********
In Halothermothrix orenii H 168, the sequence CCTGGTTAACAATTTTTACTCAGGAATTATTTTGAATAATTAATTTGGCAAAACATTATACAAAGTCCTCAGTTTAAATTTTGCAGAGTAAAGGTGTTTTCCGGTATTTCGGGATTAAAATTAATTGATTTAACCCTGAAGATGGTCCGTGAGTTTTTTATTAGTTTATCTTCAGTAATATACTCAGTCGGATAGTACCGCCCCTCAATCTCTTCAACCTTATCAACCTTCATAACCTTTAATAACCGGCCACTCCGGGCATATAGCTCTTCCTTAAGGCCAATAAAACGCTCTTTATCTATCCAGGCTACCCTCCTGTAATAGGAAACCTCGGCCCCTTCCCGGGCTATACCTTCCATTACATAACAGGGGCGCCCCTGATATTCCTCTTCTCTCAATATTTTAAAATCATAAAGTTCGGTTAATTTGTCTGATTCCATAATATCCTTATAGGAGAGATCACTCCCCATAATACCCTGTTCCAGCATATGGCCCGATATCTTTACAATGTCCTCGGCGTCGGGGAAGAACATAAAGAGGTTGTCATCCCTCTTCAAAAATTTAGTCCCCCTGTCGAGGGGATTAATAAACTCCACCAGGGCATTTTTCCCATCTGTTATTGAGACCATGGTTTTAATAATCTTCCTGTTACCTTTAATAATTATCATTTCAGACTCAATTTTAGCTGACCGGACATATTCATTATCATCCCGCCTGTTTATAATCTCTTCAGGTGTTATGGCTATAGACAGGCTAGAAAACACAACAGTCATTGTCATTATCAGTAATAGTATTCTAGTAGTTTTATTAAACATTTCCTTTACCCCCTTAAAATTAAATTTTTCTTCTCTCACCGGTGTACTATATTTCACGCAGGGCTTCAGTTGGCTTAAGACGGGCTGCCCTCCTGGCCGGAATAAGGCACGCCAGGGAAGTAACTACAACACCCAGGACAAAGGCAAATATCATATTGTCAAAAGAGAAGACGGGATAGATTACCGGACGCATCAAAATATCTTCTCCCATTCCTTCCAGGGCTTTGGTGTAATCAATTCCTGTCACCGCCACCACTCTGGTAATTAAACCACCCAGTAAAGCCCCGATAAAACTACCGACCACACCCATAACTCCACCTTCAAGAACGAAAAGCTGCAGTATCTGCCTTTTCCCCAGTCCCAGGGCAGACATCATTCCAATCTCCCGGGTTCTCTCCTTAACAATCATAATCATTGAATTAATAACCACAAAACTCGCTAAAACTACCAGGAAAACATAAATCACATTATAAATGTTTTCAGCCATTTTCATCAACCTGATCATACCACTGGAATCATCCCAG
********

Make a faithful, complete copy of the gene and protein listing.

In Halothermothrix orenii H 168, the sequence CCTGGTTAACAATTTTTACTCAGGAATTATTTTGAATAATTAATTTGGCAAAACATTATACAAAGTCCTCAGTTTAAATTTTGCAGAGTAAAGGTGTTTTCCGGTATTTCGGGATTAAAATTAATTGATTTAACCCTGAAGATGGTCCGTGAGTTTTTTATTAGTTTATCTTCAGTAATATACTCAGTCGGATAGTACCGCCCCTCAATCTCTTCAACCTTATCAACCTTCATAACCTTTAATAACCGGCCACTCCGGGCATATAGCTCTTCCTTAAGGCCAATAAAACGCTCTTTATCTATCCAGGCTACCCTCCTGTAATAGGAAACCTCGGCCCCTTCCCGGGCTATACCTTCCATTACATAACAGGGGCGCCCCTGATATTCCTCTTCTCTCAATATTTTAAAATCATAAAGTTCGGTTAATTTGTCTGATTCCATAATATCCTTATAGGAGAGATCACTCCCCATAATACCCTGTTCCAGCATATGGCCCGATATCTTTACAATGTCCTCGGCGTCGGGGAAGAACATAAAGAGGTTGTCATCCCTCTTCAAAAATTTAGTCCCCCTGTCGAGGGGATTAATAAACTCCACCAGGGCATTTTTCCCATCTGTTATTGAGACCATGGTTTTAATAATCTTCCTGTTACCTTTAATAATTATCATTTCAGACTCAATTTTAGCTGACCGGACATATTCATTATCATCCCGCCTGTTTATAATCTCTTCAGGTGTTATGGCTATAGACAGGCTAGAAAACACAACAGTCATTGTCATTATCAGTAATAGTATTCTAGTAGTTTTATTAAACATTTCCTTTACCCCCTTAAAATTAAATTTTTCTTCTCTCACCGGTGTACTATATTTCACGCAGGGCTTCAGTTGGCTTAAGACGGGCTGCCCTCCTGGCCGGAATAAGGCACGCCAGGGAAGTAACTACAACACCCAGGACAAAGGCAAATATCATATTGTCAAAAGAGAAGACGGGATAGATTACCGGACGCATCAAAATATCTTCTCCCATTCCTTCCAGGGCTTTGGTGTAATCAATTCCTGTCACCGCCACCACTCTGGTAATTAAACCACCCAGTAAAGCCCCGATAAAACTACCGACCACACCCATAACTCCACCTTCAAGAACGAAAAGCTGCAGTATCTGCCTTTTCCCCAGTCCCAGGGCAGACATCATTCCAATCTCCCGGGTTCTCTCCTTAACAATCATAATCATTGAATTAATAACCACAAAACTCGCTAAAACTACCAGGAAAACATAAATCACATTATAAATGTTTTCAGCCATTTTCATCAACCTGATCATACCACTGGAATCATCCCAG